Marlin Steel’s manufacturing team is proud to say that they’ve gone thousands of days without a lost time safety incident. Maintaining a safe manufacturing environment for employees is a critical part of being a successful manufacturer.
Safe manufacturing environments encourage productivity, limit production delays, and help keep the most experienced and skillful staff safe and healthy so they can keep doing their best. This is part of the reason why Marlin Steel is so dedicated to keeping its factory floor safe for workers.
Marlin Steel’s dedication to maintaining a safe work environment for employees was recently recognized by OSHA with a SHARP safety designation.
With this in mind, what goes into building a “best in class” manufacturing safety program?
Here are 5 things that Marlin Steel used to build its own safety program to achieve 2,500+ consecutive days of safety and earn the SHARP designation from OSHA:
#1: Automated Manufacturing Equipment
In the years before Marlin Steel moved to Baltimore and changed over to using manufacturing automation to complete the menial labor tasks of bending steel, workplace safety was considerably less than ideal.
It wasn’t uncommon for workers on the factory floor to be missing fingers, or even eyes, as the result of a mishap when handling sharp bits of metal by hand.
The introduction of automated manufacturing equipment did a lot to improve Marlin’s safety as a manufacturer. By adopting manufacturing robots, Marlin was able to move its line workers from doing menial labor to supervising the robots that would do the work.
This limits each worker’s exposure to the dangers of flying metal, cutting equipment, and other common manufacturing hazards, greatly reducing the risk of injury.
#2: Employee Training
Another cornerstone of Marlin’s safety program is Marlin’s strong emphasis on employee training. Not only do employees frequently train in new job skills to operate new equipment and be more flexible, they undergo routine safety training designed to help prevent incidents.
This safety training helps provide employees with the information they need to avoid dangerous situations.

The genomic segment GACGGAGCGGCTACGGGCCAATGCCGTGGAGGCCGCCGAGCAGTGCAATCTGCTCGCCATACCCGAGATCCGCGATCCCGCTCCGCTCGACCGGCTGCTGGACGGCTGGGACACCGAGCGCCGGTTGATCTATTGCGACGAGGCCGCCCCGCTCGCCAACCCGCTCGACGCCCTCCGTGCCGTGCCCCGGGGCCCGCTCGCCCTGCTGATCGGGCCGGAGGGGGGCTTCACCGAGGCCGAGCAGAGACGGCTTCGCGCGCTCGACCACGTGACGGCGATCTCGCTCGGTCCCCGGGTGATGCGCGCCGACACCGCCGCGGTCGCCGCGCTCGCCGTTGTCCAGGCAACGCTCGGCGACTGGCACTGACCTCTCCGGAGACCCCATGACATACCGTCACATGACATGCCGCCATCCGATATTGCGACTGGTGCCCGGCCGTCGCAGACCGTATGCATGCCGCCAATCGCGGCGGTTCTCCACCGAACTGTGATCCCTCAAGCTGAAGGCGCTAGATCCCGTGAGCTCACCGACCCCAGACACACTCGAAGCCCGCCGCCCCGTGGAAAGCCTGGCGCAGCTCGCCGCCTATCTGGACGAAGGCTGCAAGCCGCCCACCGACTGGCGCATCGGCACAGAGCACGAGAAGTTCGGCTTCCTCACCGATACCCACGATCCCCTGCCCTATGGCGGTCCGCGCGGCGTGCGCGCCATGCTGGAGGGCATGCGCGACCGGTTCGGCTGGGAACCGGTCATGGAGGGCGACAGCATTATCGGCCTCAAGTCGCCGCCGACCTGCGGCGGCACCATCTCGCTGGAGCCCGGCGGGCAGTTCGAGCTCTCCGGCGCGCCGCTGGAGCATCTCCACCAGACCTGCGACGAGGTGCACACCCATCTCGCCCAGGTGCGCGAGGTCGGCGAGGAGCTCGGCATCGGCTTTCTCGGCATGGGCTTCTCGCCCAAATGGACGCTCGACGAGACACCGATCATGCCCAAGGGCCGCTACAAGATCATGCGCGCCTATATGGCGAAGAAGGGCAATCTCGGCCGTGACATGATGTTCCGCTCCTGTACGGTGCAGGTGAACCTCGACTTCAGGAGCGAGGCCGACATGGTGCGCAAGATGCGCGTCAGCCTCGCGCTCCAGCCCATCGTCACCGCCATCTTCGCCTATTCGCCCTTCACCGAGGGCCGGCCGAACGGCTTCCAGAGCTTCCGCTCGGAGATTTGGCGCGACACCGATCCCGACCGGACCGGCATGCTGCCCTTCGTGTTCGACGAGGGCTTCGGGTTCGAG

#3: An Employee-Staffed Workplace Safety Committee That is Empowered to Make and Enforce Changes
Sometimes, when a new regulation comes from some suit in management who’s never worked on the line, employees might disregard what that manager has to say. The attitude here is usually something like “what do they know?”
Marlin Steel convenes a special employee-staffed safety committee once a month to identify potential hazards and make proactive changes to prevent injuries on the job. These men and women work in the day-to-day operations of Marlin Steel, and Marlin’s other workers know that any new safety regulations are coming from people who share in their daily challenges.
This committee focuses first on the top 20% of issues that will cause the majority of problems, nipping the worst problems in the bud before they can cause harm.
#4: Outside Input
Marlin’s employee safety committee works hard to pick out safety issues and resolve them ASAP, but sometimes it can pay to get an outside opinion. Marlin Steel invited representatives from CNA, the company’s compensation insurance company, and OSHA, the Occupations Safety and Health Administration, to come in and inspect Marlin’s production facility.
These organizations have a lot of individuals who possess extensive experience in identifying and resolving workplace safety hazards. This experience allows these individuals to easily spot hazards that Marlin’s own team might have missed.
After listening to the suggestions of these experts, Marlin was able to enact more safety measures that would prevent workplace safety incidents while improving the company’s bottom line.
#5: Continuous Effort
Workplace safety isn’t a “set it and forget it” issue. Even after you’ve established a set of safety regulations and drilled your employees in these rules, your work in creating and maintaining a safe workplace isn’t over.
It takes constant vigilance to identify and correct potential safety hazards, as new equipment and business processes may introduce new hazards to the workplace that need to be addressed. New employees need to be put through the employee training as well.
Putting employees through refresher courses for safety practices helps keep them from forgetting safety guidelines.
Basically, whatever you do, to build a “best in class” safety program, you have to keep working at it day in and day out with your employees.
These are some of the most impactful practices that Marlin has put into place for creating a SHARP-ready workplace. Thanks to practices such as these, Marlin Steel is able to be more productive and avoid delays caused by safety incidents on the factory floor.